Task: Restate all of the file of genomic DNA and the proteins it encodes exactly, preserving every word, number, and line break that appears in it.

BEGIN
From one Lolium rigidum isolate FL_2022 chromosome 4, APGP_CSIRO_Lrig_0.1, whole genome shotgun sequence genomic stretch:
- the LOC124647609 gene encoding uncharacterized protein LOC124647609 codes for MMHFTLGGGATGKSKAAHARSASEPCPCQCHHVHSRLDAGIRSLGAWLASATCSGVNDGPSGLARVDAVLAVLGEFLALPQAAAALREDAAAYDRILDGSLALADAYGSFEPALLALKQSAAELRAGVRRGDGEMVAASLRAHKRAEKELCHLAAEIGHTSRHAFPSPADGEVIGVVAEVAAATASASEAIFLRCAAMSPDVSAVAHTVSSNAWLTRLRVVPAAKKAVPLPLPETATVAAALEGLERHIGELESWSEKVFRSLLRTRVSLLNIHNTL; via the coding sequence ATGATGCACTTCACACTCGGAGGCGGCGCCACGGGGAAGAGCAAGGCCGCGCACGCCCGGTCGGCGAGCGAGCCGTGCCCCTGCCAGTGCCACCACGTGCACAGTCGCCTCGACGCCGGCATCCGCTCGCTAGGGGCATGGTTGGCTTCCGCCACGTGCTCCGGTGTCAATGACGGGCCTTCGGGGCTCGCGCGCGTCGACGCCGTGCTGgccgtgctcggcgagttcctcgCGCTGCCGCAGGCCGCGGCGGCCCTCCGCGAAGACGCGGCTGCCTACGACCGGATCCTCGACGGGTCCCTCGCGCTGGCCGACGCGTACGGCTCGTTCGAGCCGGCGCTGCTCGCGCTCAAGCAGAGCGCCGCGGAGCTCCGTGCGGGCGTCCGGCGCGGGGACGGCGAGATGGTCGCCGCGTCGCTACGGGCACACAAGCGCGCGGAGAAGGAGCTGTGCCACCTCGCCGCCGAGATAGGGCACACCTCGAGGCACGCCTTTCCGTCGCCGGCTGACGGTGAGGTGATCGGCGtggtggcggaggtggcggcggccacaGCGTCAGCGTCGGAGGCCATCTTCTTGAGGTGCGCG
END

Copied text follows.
From one Lolium rigidum isolate FL_2022 chromosome 4, APGP_CSIRO_Lrig_0.1, whole genome shotgun sequence genomic stretch:
- the LOC124647609 gene encoding uncharacterized protein LOC124647609 codes for MMHFTLGGGATGKSKAAHARSASEPCPCQCHHVHSRLDAGIRSLGAWLASATCSGVNDGPSGLARVDAVLAVLGEFLALPQAAAALREDAAAYDRILDGSLALADAYGSFEPALLALKQSAAELRAGVRRGDGEMVAASLRAHKRAEKELCHLAAEIGHTSRHAFPSPADGEVIGVVAEVAAATASASEAIFLRCAAMSPDVSAVAHTVSSNAWLTRLRVVPAAKKAVPLPLPETATVAAALEGLERHIGELESWSEKVFRSLLRTRVSLLNIHNTL; via the coding sequence ATGATGCACTTCACACTCGGAGGCGGCGCCACGGGGAAGAGCAAGGCCGCGCACGCCCGGTCGGCGAGCGAGCCGTGCCCCTGCCAGTGCCACCACGTGCACAGTCGCCTCGACGCCGGCATCCGCTCGCTAGGGGCATGGTTGGCTTCCGCCACGTGCTCCGGTGTCAATGACGGGCCTTCGGGGCTCGCGCGCGTCGACGCCGTGCTGgccgtgctcggcgagttcctcgCGCTGCCGCAGGCCGCGGCGGCCCTCCGCGAAGACGCGGCTGCCTACGACCGGATCCTCGACGGGTCCCTCGCGCTGGCCGACGCGTACGGCTCGTTCGAGCCGGCGCTGCTCGCGCTCAAGCAGAGCGCCGCGGAGCTCCGTGCGGGCGTCCGGCGCGGGGACGGCGAGATGGTCGCCGCGTCGCTACGGGCACACAAGCGCGCGGAGAAGGAGCTGTGCCACCTCGCCGCCGAGATAGGGCACACCTCGAGGCACGCCTTTCCGTCGCCGGCTGACGGTGAGGTGATCGGCGtggtggcggaggtggcggcggccacaGCGTCAGCGTCGGAGGCCATCTTCTTGAGGTGCGCG